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In the text
thumbnail Fig. 4

Left: comparisons between the LECP sector-based measured anisotropy (Krimigis et al. 2013) between 2012.63 and 2013.25, and the UVS-IPGH ratio at the same period. There is a strong correlation between the two quantities. Right: the linear relationship adjusted to the data is used to correct for the flux anisotropy during this period of time. The black arrow represents the variance of the UVS-IPGH ratio.

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In the text
thumbnail Fig. 5

Same as Fig. 3 (main curve), excluding post-jump data except those being corrected for anisotropies based on Fig. 4. The discontinuity has now disappeared. Hypothetical minima deduced from the polynomial fit of Fig. 3 and from a new one one including the post-jump corrected data are marked by filled and empty circles respectively (see text).

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In the text
thumbnail Fig. 6

Top and middle: schematic illustration of the differences between the thermal (top) and suprathermal (middle) ions regarding CE rates: for a given time interval the number of CE reactions for the two species are proportional to the lengths of the helicoidal curves followed by the ions. The cross-sections do not vary strongly from one species to the other, but the lengths directly depend on the individual speeds that are much higher for the suprathermal species, hence higher CE rates. Bottom: for all types of particles, the smaller the wind bulk speed, the higher the number of charge-exchange reactions, for the same distance traveled by the bulk flow. Because CE reactions with counter-streaming H atoms result in a deceleration of the flow, this constitutes a positive feedback mechanism.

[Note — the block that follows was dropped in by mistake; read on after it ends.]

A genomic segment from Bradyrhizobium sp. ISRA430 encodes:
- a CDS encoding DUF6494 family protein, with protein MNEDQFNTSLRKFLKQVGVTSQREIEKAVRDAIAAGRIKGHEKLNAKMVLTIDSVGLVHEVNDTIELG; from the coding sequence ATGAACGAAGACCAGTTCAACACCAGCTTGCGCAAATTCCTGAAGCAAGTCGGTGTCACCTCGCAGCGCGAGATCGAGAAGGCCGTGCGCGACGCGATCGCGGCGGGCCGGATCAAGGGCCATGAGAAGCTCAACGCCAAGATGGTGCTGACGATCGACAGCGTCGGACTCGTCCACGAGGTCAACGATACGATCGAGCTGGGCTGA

Open with DEXTER
In the text
thumbnail Fig. 7

Top: example of evolution of a flow undergoing CE reactions only. Energetic ions (dashed blue curve) are experiencing the largest amount of CEs due to their large individual speed. Beyond 40 UA, they have almost all been trans-charged for only about half of the ambient ions (blue curve). When the flow is decelerated down to about 510 km s-1 (black curve), the CE rate increases exponentially and the fraction of particles reacting with the neutrals becomes a significant fraction of the plasma, implying a very strong mixing of the two gases through CE (green curve). Here, V = 110 km s-1, T = 3 × 105 K, APUI = 0.25, nH = 0.21 cm-3, and VH = 26.3 km s-1. Bottom: same figure for V = 70 km s-1.

Open with DEXTER
In the text
thumbnail Fig. 8

Top: distance of deceleration by CE momentum transfer down to 1 km s-1 as a function of the initial temperature and speed of the flow. Distances are in AU (color scale and iso-contours). Other parameters are as in Fig. 7. Bottom: fraction of ions experiencing charge-exchange per AU traveled distance of the bulk flow, computed where the bulk speed is reduced to 1 km s-1. Fractions are in percent per AU (color scale and iso-contour).

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In the text